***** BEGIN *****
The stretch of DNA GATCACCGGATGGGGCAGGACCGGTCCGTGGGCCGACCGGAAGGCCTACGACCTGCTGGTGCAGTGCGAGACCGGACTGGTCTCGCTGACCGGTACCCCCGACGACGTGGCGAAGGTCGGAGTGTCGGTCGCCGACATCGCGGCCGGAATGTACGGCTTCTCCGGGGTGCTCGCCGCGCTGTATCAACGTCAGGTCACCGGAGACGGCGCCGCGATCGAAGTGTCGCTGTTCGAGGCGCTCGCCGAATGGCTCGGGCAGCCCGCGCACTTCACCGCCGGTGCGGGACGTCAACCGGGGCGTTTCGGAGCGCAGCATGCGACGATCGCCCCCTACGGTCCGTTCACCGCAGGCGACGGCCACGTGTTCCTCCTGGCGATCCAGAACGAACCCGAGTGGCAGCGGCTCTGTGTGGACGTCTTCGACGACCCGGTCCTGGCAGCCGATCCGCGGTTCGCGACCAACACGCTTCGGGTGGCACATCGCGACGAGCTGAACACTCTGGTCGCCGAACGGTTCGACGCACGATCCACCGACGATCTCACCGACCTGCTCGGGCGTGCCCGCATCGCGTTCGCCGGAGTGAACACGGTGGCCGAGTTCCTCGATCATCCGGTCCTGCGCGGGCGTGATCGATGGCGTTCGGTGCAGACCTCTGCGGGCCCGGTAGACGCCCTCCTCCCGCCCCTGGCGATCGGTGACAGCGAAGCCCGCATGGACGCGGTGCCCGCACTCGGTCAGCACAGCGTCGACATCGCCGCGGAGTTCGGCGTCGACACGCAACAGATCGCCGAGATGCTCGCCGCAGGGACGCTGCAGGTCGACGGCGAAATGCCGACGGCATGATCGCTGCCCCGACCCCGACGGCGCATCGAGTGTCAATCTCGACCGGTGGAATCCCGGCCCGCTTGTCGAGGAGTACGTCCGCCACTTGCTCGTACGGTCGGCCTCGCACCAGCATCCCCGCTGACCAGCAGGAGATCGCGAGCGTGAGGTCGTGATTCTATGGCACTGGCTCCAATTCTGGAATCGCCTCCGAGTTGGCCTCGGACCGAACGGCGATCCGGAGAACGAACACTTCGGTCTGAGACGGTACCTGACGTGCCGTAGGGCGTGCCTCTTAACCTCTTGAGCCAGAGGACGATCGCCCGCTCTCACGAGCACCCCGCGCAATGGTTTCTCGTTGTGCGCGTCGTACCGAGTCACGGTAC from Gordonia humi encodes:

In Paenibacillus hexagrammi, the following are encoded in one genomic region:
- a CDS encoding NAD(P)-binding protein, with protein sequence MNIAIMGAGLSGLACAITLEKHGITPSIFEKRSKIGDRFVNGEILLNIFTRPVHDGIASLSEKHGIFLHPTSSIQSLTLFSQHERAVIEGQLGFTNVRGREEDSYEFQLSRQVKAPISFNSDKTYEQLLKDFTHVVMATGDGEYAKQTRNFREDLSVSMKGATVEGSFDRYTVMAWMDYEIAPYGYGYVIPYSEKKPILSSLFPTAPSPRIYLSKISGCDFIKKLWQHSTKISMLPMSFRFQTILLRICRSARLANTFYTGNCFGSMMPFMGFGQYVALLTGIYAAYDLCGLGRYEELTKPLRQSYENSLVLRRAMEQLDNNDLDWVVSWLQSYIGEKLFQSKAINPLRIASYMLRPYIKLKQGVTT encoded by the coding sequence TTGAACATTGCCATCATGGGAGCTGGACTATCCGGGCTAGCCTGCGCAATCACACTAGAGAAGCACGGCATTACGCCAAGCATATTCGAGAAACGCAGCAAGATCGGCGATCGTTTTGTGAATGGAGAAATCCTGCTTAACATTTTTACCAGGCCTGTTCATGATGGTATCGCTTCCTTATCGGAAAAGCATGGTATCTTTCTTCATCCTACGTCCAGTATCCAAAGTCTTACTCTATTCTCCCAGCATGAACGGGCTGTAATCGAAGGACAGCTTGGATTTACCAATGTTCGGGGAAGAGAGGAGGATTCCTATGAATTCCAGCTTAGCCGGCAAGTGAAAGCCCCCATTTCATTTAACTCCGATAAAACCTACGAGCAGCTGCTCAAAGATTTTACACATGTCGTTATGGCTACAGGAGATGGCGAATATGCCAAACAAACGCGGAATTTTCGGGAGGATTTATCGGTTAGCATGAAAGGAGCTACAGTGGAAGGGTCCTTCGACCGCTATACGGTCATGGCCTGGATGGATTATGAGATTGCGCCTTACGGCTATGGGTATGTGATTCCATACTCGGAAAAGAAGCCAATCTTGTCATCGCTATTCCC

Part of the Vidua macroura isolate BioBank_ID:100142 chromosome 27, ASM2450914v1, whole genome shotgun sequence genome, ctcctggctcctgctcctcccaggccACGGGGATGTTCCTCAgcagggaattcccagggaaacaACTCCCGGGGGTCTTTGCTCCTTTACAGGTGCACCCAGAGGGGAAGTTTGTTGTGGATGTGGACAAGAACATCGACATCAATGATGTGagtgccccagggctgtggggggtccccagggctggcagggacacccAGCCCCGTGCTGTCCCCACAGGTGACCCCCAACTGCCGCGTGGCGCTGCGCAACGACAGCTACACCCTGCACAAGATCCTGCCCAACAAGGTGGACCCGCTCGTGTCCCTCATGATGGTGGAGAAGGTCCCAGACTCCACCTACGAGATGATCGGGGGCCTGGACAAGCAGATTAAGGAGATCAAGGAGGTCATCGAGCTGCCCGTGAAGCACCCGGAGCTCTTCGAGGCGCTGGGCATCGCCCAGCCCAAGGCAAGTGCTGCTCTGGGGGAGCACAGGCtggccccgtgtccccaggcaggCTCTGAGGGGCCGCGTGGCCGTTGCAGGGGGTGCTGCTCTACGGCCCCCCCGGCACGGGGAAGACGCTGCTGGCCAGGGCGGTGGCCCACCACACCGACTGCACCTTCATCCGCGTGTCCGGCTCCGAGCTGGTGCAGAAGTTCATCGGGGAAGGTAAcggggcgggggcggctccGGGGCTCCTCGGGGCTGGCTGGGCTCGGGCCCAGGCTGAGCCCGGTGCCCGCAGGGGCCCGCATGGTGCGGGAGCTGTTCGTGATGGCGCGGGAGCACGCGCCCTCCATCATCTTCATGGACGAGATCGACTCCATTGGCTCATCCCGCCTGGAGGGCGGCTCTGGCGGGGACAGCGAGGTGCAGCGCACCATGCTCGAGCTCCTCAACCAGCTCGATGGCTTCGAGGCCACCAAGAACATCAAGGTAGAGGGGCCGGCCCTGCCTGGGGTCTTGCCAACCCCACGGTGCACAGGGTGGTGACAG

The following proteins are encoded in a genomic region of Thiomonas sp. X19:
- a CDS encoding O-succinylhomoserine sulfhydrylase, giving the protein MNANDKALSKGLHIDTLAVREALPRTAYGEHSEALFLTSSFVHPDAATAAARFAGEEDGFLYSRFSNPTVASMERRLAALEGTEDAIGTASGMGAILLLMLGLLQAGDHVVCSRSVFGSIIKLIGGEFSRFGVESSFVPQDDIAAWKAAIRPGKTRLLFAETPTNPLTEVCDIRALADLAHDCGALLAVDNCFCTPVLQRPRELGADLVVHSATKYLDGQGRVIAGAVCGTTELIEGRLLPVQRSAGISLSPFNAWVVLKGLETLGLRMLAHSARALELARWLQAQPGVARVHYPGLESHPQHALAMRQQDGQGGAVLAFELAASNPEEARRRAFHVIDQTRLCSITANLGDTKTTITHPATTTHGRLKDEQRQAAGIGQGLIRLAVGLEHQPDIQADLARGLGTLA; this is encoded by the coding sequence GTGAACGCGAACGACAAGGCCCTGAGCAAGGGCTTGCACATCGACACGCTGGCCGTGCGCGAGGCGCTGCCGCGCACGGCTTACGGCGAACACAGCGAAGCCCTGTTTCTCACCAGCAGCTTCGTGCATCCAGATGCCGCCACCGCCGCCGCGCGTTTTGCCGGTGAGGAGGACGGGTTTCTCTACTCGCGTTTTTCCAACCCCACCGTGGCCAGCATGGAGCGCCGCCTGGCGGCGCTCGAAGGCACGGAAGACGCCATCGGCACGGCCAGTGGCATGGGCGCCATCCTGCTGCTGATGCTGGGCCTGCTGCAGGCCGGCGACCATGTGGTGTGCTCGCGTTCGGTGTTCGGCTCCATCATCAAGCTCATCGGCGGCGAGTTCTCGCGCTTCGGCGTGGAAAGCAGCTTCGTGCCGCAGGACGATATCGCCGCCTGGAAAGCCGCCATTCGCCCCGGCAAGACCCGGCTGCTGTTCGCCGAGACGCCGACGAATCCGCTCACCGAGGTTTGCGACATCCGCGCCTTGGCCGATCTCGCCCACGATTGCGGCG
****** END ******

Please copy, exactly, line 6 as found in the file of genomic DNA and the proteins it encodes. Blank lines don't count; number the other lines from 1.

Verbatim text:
- a CDS encoding O-succinylhomoserine sulfhydrylase, giving the protein MNANDKALSKGLHIDTLAVREALPRTAYGEHSEALFLTSSFVHPDAATAAARFAGEEDGFLYSRFSNPTVASMERRLAALEGTEDAIGTASGMGAILLLMLGLLQAGDHVVCSRSVFGSIIKLIGGEFSRFGVESSFVPQDDIAAWKAAIRPGKTRLLFAETPTNPLTEVCDIRALADLAHDCGALLAVDNCFCTPVLQRPRELGADLVVHSATKYLDGQGRVIAGAVCGTTELIEGRLLPVQRSAGISLSPFNAWVVLKGLETLGLRMLAHSARALELARWLQAQPGVARVHYPGLESHPQHALAMRQQDGQGGAVLAFELAASNPEEARRRAFHVIDQTRLCSITANLGDTKTTITHPATTTHGRLKDEQRQAAGIGQGLIRLAVGLEHQPDIQADLARGLGTLA; this is encoded by the coding sequence GTGAACGCGAACGACAAGGCCCTGAGCAAGGGCTTGCACATCGACACGCTGGCCGTGCGCGAGGCGCTGCCGCGCACGGCTTACGGCGAACACAGCGAAGCCCTGTTTCTCACCAGCAGCTTCGTGCATCCAGATGCCGCCACCGCCGCCGCGCGTTTTGCCGGTGAGGAGGACGGGTTTCTCTACTCGCGTTTTTCCAACCCCACCGTGGCCAGCATGGAGCGCCGCCTGGCGGCGCTCGAAGGCACGGAAGACGCCATCGGCACGGCCAGTGGCATGGGCGCCATCCTGCTGCTGATGCTGGGCCTGCTGCAGGCCGGCGACCATGTGGTGTGCTCGCGTTCGGTGTTCGGCTCCATCATCAAGCTCATCGGCGGCGAGTTCTCGCGCTTCGGCGTGGAAAGCAGCTTCGTGCCGCAGGACGATATCGCCGCCTGGAAAGCCGCCATTCGCCCCGGCAAGACCCGGCTGCTGTTCGCCGAGACGCCGACGAATCCGCTCACCGAGGTTTGCGACATCCGCGCCTTGGCCGATCTCGCCCACGATTGCGGCG